In environments where many documents, or long ones, are printed, you can avoid wait times by assigning several physical printers to a shared logical printer. The print server then automatically distributes the jobs to printers that are idle.

If there are several printers available for a location or department, but you share them as individual printers, users have to guess or go have a look if they want to send their job to a free device.

Requirements for printer pooling

You can avoid this by letting the print server automatically distribute print jobs among printers. The prerequisite for pooling printers is that they use the same driver. Ideally, they should be of the same make and model. However, since PCL or postscript drivers can often be used for models from different manufacturers, it is also possible to combine heterogeneous printers in a pool, but with certain restrictions.

It also makes sense to place all printers in a pool in one place, or at least within proximity to one another, because the users do not know in advance on which device their job will be printed. Therefore, they would have to visit the different printer locations in order to find the documents.

Creating a printer pool

The first step is to set up a new printer on the server via print management. In the printer's properties, go to the Ports tab and select the Enable printer pooling option. After that, you can select several connections.

Enabling print pooling and assigning multiple ports to the logical printer

Enabling print pooling and assigning multiple ports to the logical printer

Now assign all printers to the pool by selecting the ports they are connected to. These can be either local or network ports.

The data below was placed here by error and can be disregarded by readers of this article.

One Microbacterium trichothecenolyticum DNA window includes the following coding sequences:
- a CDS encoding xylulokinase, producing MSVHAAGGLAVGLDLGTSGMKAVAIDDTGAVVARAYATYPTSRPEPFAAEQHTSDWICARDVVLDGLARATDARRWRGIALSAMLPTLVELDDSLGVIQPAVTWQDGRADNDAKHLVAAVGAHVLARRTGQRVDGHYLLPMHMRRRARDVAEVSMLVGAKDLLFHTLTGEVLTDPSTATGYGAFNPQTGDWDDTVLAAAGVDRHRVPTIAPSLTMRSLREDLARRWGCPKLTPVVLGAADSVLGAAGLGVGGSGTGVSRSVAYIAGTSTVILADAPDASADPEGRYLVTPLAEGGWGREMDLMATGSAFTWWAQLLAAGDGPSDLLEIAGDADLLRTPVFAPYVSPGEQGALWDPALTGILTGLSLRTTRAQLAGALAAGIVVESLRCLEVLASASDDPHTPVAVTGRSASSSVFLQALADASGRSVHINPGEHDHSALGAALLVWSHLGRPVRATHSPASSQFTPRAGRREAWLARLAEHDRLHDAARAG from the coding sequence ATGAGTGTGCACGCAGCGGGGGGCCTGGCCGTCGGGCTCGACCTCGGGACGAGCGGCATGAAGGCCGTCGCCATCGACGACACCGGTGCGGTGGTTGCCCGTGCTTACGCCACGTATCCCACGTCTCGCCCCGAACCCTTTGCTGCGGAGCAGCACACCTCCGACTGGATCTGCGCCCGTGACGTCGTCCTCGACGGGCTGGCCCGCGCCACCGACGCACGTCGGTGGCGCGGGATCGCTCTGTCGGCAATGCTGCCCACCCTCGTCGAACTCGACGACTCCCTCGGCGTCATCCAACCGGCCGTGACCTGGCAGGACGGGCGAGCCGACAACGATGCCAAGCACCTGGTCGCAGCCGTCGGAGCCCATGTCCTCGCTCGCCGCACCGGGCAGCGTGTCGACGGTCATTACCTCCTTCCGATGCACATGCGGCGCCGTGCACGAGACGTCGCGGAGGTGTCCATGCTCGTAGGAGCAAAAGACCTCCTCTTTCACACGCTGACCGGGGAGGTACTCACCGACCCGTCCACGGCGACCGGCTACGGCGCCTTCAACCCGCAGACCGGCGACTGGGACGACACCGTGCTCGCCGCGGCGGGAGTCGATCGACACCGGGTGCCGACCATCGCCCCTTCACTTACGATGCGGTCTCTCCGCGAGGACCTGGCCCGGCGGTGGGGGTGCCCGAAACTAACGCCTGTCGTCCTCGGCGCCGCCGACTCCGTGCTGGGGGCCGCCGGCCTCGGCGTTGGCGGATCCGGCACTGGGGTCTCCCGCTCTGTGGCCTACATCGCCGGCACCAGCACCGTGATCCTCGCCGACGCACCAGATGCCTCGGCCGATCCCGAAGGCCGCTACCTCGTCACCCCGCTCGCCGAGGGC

Basically, you could also set up a logical printer with PowerShell and assign the desired ports to it with Add-Printer. However, there is no way to enable pooling there (apart from registry hacks or similar means). Therefore, print management is the tool of choice.

Pools with different priorities

Not only is it possible to share multiple printers as one logical printer, but conversely, you can also add a physical printer to several pools at the same time. In this way, the same printers can be assigned to different user groups via separate pools.

You could use this feature to make the printers in a pool available to certain users with different priorities. In the printer's properties, go to the Advanced tab. Set the Priority setting to a value between 1 and 99.

Assigning a higher priority to the printer pool to give preference to its jobs

Assigning a higher priority to the printer pool to give preference to its jobs

If you set the priority to a single pool, it has no effect. However, if you include a group of printers in several pools and assign each one a different priority, then the print server will give preference to jobs for pools with a higher value.

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If you use a GPO to allocate a higher priority pool to a user group whose print jobs are considered urgent, then they will always have priority over print jobs that other groups send to lower priority pools with the same printers.

1 Comment
  1. Stuck on print pooling 1 month ago

    Problem with this Printer Pooling setup is that if the 1st printer is offline, the print that went through is stuck in the primary printer queue until the printer comes back online. It does not redirect the print to the alternate ports available.

    Is this is bug within Windows in general? I was under the impression that printer pooling would switch to the port that is accessible and print and not leave the print queue job stuck until the printer becomes available.

    Is there any registry hack or option I can turn on that will retry the stuck print queue on a different port if the first one is not available?

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